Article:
OK, I just did it, bought my first flinter

Discussion in 'Flintlock Rifles' started by Two Elks, Mar 31, 2019.

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  1. Mar 31, 2019 #1

    Two Elks

    Two Elks

    Two Elks

    32 Cal

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    I've shot cap for many years but always wanted to shoot and hunt with a flintlock, and just bought a new to me (in all ways) 50 caliber Lyman Trade Rifle in like-new shape. I read everything I could here and decided the LTR was the best choice for me. I paid close to "market", so I didn't get any bargain, but this starts a new adventure for me, and I'm looking forward to it. I know "zip" about flintlocks, but I read everything I can on this forum, and your experience and knowledge will help me a lot. I've got everything to learn: 2F or 3F, 4F for priming, how much to prime (1-3 grains ?), patch thickness, what kind of lube, holding steady thru the shot, and so much more. But I'm like a kid with a new toy, which I am and it is. So, now I'm making out my shopping list of "necessities" for my new arrival. I've caught the disease, wish me luck.
     
  2. Mar 31, 2019 #2

    Sidney Smith

    Sidney Smith

    Sidney Smith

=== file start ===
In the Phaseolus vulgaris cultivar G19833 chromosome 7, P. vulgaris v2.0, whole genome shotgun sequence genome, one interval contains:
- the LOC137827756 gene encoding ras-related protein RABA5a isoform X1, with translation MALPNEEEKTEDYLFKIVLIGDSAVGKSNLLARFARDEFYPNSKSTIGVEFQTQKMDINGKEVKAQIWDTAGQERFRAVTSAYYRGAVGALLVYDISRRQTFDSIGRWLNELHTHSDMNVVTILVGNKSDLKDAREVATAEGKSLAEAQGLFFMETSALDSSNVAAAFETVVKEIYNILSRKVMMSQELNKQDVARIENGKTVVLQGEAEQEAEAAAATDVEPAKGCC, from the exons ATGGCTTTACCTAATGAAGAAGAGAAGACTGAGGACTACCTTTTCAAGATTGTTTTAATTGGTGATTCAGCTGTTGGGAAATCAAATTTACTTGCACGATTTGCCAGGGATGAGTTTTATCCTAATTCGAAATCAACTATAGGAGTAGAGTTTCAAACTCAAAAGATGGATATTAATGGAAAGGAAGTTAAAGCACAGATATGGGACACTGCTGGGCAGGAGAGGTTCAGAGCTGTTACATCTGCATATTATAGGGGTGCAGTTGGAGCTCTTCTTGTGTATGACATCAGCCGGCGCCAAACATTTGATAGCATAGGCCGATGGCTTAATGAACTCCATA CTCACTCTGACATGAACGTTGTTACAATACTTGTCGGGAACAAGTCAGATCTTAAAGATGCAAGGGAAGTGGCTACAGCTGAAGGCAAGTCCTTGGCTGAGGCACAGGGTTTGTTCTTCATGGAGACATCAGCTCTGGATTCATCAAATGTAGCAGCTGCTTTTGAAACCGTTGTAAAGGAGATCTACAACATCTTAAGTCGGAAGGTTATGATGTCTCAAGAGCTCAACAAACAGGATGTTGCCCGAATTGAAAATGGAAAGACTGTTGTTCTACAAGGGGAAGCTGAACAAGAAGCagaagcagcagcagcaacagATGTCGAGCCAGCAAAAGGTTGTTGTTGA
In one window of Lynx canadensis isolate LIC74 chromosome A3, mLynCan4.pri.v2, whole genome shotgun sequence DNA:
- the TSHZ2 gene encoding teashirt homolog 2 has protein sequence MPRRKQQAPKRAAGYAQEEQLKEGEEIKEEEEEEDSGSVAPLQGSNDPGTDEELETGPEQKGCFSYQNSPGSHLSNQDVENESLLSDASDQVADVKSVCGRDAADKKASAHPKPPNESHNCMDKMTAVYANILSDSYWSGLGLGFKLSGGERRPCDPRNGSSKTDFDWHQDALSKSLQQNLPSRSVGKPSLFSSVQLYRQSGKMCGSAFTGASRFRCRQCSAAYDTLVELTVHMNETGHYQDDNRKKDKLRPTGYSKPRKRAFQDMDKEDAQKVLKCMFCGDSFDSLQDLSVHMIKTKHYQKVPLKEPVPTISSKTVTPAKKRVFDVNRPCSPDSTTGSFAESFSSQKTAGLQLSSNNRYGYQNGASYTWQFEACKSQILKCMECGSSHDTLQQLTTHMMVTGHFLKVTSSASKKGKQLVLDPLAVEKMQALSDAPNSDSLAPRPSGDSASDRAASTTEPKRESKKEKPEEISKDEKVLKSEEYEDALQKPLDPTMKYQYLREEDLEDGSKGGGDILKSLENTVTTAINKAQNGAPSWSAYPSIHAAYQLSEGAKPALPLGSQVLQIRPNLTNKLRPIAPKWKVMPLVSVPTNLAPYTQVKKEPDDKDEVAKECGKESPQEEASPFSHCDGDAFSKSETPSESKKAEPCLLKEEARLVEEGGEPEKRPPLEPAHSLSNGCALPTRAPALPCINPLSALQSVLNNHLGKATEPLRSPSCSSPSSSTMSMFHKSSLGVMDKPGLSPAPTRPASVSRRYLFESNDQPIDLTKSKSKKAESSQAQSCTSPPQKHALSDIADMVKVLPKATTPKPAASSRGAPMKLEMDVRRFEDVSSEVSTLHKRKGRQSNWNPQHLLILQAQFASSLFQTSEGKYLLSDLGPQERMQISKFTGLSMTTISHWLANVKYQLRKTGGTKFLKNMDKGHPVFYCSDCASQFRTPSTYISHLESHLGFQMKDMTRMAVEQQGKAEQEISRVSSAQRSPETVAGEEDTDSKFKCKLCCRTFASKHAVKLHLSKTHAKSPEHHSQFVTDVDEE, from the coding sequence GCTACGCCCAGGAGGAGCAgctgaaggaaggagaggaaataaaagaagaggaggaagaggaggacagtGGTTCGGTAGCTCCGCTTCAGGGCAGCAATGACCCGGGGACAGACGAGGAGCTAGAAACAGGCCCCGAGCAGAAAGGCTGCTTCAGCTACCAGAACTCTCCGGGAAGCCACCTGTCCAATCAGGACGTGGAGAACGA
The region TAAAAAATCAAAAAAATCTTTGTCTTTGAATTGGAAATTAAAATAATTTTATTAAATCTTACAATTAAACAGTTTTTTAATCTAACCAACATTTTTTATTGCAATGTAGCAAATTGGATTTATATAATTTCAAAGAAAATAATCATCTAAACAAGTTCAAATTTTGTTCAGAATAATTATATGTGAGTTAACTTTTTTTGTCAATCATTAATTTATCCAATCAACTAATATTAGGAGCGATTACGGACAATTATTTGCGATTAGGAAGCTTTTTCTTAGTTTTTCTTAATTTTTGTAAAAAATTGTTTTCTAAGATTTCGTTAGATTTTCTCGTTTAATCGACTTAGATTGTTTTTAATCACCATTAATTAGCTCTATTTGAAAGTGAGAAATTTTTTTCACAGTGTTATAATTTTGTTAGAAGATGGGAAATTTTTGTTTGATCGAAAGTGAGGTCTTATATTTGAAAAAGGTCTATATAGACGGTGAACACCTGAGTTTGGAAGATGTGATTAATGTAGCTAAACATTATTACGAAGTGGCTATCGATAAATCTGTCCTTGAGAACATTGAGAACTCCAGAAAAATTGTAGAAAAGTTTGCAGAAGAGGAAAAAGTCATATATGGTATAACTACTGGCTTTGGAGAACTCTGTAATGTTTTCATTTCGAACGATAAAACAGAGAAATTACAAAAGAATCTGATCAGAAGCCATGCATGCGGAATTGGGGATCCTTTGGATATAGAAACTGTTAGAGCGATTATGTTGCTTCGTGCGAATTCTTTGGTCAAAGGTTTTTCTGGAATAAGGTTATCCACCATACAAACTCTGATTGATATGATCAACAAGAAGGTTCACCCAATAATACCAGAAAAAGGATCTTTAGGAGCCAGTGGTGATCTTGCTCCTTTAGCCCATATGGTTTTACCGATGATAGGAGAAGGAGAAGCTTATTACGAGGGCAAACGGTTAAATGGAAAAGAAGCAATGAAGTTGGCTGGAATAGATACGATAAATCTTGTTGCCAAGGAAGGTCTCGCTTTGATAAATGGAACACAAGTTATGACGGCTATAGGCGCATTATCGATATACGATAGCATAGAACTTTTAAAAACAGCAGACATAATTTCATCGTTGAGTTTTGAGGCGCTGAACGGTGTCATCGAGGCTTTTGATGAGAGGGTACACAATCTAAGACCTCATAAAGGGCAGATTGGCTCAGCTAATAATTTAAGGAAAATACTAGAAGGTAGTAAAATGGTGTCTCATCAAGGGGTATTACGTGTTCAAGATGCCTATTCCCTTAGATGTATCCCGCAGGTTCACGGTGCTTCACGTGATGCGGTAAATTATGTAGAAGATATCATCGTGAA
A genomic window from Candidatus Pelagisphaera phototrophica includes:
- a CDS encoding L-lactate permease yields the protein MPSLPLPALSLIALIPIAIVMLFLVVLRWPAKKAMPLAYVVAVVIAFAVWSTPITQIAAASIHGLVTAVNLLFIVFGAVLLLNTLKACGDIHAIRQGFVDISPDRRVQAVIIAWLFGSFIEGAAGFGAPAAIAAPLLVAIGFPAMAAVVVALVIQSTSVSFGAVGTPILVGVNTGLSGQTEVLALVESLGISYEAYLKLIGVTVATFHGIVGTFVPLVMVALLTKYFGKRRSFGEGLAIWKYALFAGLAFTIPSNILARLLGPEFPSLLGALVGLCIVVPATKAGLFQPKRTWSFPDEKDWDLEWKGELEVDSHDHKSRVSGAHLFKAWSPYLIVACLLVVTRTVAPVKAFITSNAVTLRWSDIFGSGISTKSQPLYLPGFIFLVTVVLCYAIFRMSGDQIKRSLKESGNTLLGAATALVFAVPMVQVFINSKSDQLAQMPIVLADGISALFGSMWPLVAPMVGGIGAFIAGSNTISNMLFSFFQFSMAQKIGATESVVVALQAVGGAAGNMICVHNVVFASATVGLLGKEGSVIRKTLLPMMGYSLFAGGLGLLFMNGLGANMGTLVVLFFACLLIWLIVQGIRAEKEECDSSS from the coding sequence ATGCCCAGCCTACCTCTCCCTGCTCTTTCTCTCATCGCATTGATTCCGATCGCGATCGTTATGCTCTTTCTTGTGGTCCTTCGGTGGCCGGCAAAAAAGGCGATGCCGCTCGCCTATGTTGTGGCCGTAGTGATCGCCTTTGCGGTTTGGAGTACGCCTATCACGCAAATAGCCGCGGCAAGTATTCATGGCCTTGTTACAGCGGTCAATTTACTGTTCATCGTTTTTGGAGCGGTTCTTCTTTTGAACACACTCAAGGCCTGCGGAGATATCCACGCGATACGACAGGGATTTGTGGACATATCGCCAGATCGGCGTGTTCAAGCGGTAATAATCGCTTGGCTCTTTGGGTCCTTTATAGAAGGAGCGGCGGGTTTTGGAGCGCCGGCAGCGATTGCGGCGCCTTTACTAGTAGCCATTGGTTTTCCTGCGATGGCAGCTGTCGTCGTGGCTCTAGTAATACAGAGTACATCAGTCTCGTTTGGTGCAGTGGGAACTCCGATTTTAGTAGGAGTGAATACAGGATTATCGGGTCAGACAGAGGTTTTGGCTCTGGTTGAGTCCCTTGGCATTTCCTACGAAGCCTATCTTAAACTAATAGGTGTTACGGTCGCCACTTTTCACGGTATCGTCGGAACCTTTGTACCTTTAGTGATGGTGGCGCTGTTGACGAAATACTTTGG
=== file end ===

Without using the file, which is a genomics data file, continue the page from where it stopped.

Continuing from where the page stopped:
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    Good luck, great choice in rifle. I've got a Lyman Great Plains rifle, and its a very nice gun. Shoots well.

    What caliber is yours? Do you plan to shoot round balls or conicals?

    One piece of advice I'll give you is, get good quality flints, preferably English or French amber. Stay away from those precut agate flints that resemble a kid's school eraser. They may be easy to clamp into the jaws of the cock, but are garbage otherwise. You'll get much better results using the ones I mentioned.

    Again, good luck, and take it steady., You'll hit a few bumps in the road, but don't get discouraged. Once you get the feel for a flintlock, and figure out its quirks, you will be the envy of the range. And I'd bet one shot and you will be hooked for life.
     
  3. Mar 31, 2019 #3

    mushka

    mushka

    mushka

    36 Cal.

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    I'm new to the flint guns too. Only thing extra I had to buy was a flash hole pick, and one of those priming chargers. Mine is a .54 cal and I use 3F as the main charge and prime with the same. One doesn't need a lot of priming for them I found out. Don't worry about the flash and smoke from the frizzin. Just watch the front sight. Same to me as shooting the caplock except it's easier to prime for me than to put the cap on the lock. Enjoy.
     
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  4. Mar 31, 2019 #4

    Zonie

    Zonie

    Zonie

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    Two Elks: To answer a couple of your questions, IMO you really don't need to mess with 4F powder. Most of us agree that 3F to prime the pan works just as well and using it has the advantage that it can also be used as a main powder charge without causing an argument about its safety.

    There isn't any set rule about how much prime you should put into the pan except the priming powder should be below the vent hole and it should cover the bottom of the pan.